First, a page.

- The Washington Times - Thursday, March 26, 2009

Knowing full well his on-field actions and not off-field words will determine his future as the Washington Redskins’ quarterback, Jason Campbell nonetheless remains unequivocal in his desire to stay with the franchise that drafted him four years ago.

But do the Redskins, despite their purported pursuit of Denver’s Jay Cutler and the fact they are working out Southern California’s Mark Sanchez, want Campbell?

“That’s up to them,” he said after a workout Tuesday at Redskin Park. “I definitely want to stay here. I like the D.C. area, and I like the fan support. I do think we’re a team that can win in the near future, and I do think we’re a team whose turn it will be to rip off wins year after year after year.

“Hopefully I can do things so they can know I’m their guy and I can take us where they want to go. I would like to get to the point where I know they really trust me.”

Campbell, 16-20 since taking over the starting job in November 2006, enters the final season of his five-year contract with a salary cap number of $3.89 million. Unlike many other teams, the Redskins have adopted a wait-and-see attitude instead of locking up their young passer.

Campbell will be an unrestricted free agent in 2011, but if the owners and NFL Players Association don’t extend the current collective bargaining agreement, he will be a restricted free agent (players will need six years of service to be unrestricted) and the Redskins could match any contract offer.

“I don’t have a new contract, but I can’t worry about it,” he said. “I’ll let my agent [Joel Segal] and the media worry about it. The only thing I can do is prepare to have my best season.”

Even teams with established quarterbacks work out prospects, so Campbell shouldn’t be alarmed that Sanchez is coming to town. And Campbell brushed off any concern about the Cutler rumors, which the Redskins denied.

“I smiled about it and said, ‘Here we go again,’ ” Campbell said. “It went over my head. It’s March, and people want things to talk about. Everybody’s into the quarterback and anything that’s going on with him.

“I felt like I had good numbers last year,” Campbell added. “We weren’t a straight-up passing team - they passed more in Denver. In the first half, when our guys were healthy, we were rolling, and the only thing stopping us was us. A lot of things unfolded in the second that didn’t go our way. I feel I can be a top quarterback in the league, so that talk didn’t bother me at all.”

Campbell had 13 touchdowns and six interceptions to go with 3,245 yards last season. Cutler, whose Broncos also went 8-8 and missed the playoffs, posted totals of 25 touchdowns, 18 interceptions and 4,526 yards.

Campbell said he already has been able to separate the playing side from the business side.

“What we do is fun, but you have to take care of yourself, too, and at the end of the day it’s a business,” he said. “I can’t sit here and worry about being judged on every throw I make. I can’t start to say, ‘I just threw a ball in the dirt; I won’t get a new contract’ or ‘I just overthrew a touchdown pass; I’m not getting a new contract.’ ”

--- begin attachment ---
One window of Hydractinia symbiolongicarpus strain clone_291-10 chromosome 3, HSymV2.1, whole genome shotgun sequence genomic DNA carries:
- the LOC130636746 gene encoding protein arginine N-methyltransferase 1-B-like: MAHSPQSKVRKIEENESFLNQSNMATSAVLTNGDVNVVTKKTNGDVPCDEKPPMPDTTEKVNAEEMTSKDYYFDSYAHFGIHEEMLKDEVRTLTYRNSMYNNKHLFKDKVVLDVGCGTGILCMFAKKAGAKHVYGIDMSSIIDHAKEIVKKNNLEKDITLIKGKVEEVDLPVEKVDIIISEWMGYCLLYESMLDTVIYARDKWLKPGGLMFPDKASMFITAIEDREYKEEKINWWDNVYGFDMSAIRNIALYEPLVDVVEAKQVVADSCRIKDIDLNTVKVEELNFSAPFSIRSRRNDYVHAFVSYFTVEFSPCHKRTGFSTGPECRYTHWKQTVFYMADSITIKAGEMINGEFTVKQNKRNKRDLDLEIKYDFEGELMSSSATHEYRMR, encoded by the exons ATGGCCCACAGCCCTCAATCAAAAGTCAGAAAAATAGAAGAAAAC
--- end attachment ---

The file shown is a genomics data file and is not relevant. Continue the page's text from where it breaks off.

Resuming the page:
Campbell seemed a lock to get a new deal when the Redskins were 6-2 at the halfway point and averaged 364.3 yards and 20.5 points a game. By the end of the season, those numbers had dropped to 320 yards and 16.6 points.

It should be duly noted that running back Clinton Portis battled nagging injuries the entire second half and the lack of production from rookies Devin Thomas, Malcolm Kelly and Fred Davis gave Campbell only two reliable targets: Santana Moss and Chris Cooley.

Regardless, Campbell is “encouraged” with the pieces in place.

“Even during the 2-6 [finish], there were chances to make plays and flip that to 6-2 or, at worst, 4-4,” he said. “I’ve met with [coach Jim Zorn] twice this offseason and had long conversations both times about the things we’re going to do and the things we’re going to change up offensively to try and score more points. We’ll do a lot of experimenting during the minicamps and OTAs and see how it works out. We’ve passed the learning aspect of this offense - now we’re retooling.”

One thing in Campbell’s favor is being in the same system for the second straight year. He was in Al Saunders’ offense for two years but played only 19 games; he already has 16 in Zorn’s system, Campbell’s third NFL offense in five years.

“Some guys in the league, they sit for their first two years but they’re in the same system, so when their time comes, it’s not like they’re learning on the go,” he said. “I was having to learn plays and get comfortable and get experience at the same time. I’ve been against the 8-ball, but at the same time I think it helped make me the kind of player I want to be in the future.”

Campbell hopes continuity on offense equates to a comfort zone for the players and increased production.

“It takes stability to get all of these things done,” he said. “It’s not built overnight or over a year or two. But I think we’re headed in the right direction, and my level of confidence and trust [in my ability] is really high right now.”



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